Bexley's $14.2 million 2018 municipal budget was approved Dec. 19 but not without some debate over a pair of issues.

Prior to City Council's 6-1 vote, members debated the necessity of contributing to a regional special-improvement district and hiring an additional arborist to maintain the city's trees.

Council President Tim Madison, who cast the lone dissenting vote, said hiring an arborist is not a good use of taxpayer money because the city already has three full-time arborists in the service department.

"I think there are shared responsibilities that could happen within (the recreation and parks department) and within service," he said. "Our biggest expense is always employees."

The arborist will be hired at an annual salary of $55,000 to $65,000, depending on how the position's benefits are structured, Mayor Ben Kessler said.

"The logic behind it is to maintain our parks at a higher standard than they're currently being maintained," Kessler said. "You take a stroll through Commonwealth or Jeffrey or Havenwood, you'll see that we're maintaining our parks to a very utilitarian standard. It's very basic -- hacking off broken limbs. Our guys are very good at what they do, but they're stretched."

Service director Bill Dorman said the additional arborist is needed to assist in emergency situations when the city must call in staff to attend to fallen trees and limbs at all hours of the day and night, to work with residents on a city program that encourages property owners to plant more trees and for educational programs at the Bexley Public Library.

"They're the ones who are taking trees off houses, wherever they've fallen," he said. "It happens in summer and spring quite a bit."

Deneese Owen, chairwoman of council's finance committee, said she's concerned about the cost of hiring an arborist but thinks the position is necessary.

"The only reason that I am OK with this position is faith in what Bill Dorman is telling us is that his existing staff of arborists has more work than they can feasibly manage," she said.

Steve Keyes, chairman of council's zoning and development committee, said he's in favor of hiring an arborist to maintain Bexley's quality of life.

"We are one of the only urban arboretums in the country," he said. "If you do not invest to protect that investment, to protect that competitive advantage, you're going to fall behind."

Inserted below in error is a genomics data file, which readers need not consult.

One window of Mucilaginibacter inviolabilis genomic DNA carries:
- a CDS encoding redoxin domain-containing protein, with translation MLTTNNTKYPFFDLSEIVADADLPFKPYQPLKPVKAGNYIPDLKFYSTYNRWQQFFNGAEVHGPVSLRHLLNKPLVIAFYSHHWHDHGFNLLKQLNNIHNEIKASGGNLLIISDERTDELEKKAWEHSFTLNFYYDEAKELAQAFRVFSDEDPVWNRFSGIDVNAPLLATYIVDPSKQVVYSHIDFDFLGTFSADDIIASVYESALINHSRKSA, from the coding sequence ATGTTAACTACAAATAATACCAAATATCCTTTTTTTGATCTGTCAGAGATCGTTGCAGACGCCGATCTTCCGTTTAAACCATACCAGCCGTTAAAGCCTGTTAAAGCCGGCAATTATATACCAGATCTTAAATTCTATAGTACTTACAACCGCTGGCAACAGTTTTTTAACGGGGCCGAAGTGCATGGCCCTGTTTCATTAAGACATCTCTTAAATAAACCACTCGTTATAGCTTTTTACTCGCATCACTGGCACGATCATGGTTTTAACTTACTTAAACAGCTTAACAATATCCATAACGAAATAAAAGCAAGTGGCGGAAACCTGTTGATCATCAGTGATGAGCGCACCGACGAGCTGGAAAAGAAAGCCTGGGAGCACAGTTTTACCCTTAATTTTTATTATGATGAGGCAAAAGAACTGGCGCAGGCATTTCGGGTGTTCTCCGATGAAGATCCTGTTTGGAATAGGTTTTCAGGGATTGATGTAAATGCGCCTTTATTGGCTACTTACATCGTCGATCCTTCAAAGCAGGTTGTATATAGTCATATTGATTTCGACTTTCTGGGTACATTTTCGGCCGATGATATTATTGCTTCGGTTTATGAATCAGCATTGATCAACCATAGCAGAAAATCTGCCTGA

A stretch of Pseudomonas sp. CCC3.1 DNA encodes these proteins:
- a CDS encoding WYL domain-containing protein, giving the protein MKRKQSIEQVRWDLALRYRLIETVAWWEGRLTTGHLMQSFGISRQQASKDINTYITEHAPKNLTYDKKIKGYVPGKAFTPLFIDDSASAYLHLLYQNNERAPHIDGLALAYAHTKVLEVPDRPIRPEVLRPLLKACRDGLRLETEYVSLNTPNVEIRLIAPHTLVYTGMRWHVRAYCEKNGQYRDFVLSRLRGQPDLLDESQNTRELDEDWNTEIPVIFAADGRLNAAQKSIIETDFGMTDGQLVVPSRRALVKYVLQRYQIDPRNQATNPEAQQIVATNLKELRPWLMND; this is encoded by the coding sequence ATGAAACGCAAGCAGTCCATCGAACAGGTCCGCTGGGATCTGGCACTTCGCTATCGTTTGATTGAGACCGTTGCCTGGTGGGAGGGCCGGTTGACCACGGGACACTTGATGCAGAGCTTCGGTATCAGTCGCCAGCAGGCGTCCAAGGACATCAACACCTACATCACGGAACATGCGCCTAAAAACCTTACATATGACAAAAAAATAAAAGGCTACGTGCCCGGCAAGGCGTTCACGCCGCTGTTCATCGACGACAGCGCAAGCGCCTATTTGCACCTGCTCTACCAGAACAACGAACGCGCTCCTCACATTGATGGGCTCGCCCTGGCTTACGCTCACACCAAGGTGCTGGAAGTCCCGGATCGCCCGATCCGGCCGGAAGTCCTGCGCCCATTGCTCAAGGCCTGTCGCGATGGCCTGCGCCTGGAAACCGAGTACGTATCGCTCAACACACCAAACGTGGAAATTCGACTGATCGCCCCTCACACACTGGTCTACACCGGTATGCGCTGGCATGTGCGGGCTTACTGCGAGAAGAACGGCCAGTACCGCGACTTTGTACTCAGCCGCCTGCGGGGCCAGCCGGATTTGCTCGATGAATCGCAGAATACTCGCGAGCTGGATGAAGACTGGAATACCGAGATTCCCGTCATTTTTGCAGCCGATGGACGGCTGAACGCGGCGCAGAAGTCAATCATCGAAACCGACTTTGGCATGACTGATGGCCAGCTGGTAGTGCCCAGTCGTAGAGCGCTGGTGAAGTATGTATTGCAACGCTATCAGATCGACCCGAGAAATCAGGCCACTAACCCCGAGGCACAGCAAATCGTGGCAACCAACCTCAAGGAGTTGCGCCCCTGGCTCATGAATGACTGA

Council member Richard Sharp said although an additional arborist is not a necessity, the money to fund the position could be well-spent.

"Electrical issues have been problems in the past for a lot of residents, and by having an extra arborist, (the city) can be on top of the tree health in our community," Sharp said. "Those measures can reduce potential (power) outages during storms in the future."

Council members also debated the return on investment of allotting $18,000 in the 2018 budget to participate in the East Main Street special-improvement district, which extends from Gould Road on the west and Barnett Road on the east. The SID is an initiative of the Eastmoor Civic Association and Bexley Block Watch and will provide civilian employees to canvass the area, remove litter and identify criminal activity and report it to police.

Council member Mary Gottesman said she has heard frequent complaints from residents about the city joining the SID.

"That's the most common negative comment I get," she said. "Residents say they don't understand why that much money is given to another organization."

The purpose of the SID is to reduce crime and enhance the business community along the East Main Street corridor, especially the area to the east of Gould Road, Kessler said.

"The cost of $18,000 is roughly a ratio-correct cost per street mile being covered," he said. "So we're paying a proportionate share of the amount of service that we're receiving."

Bexley police Chief Larry Rinehart said he has concerns about how the SID employees would be vetted and trained, but he's interested to see how the program will turn out.

"We're going to take a wait-and-see attitude," he said. "They have offered to include me in that (training) process."

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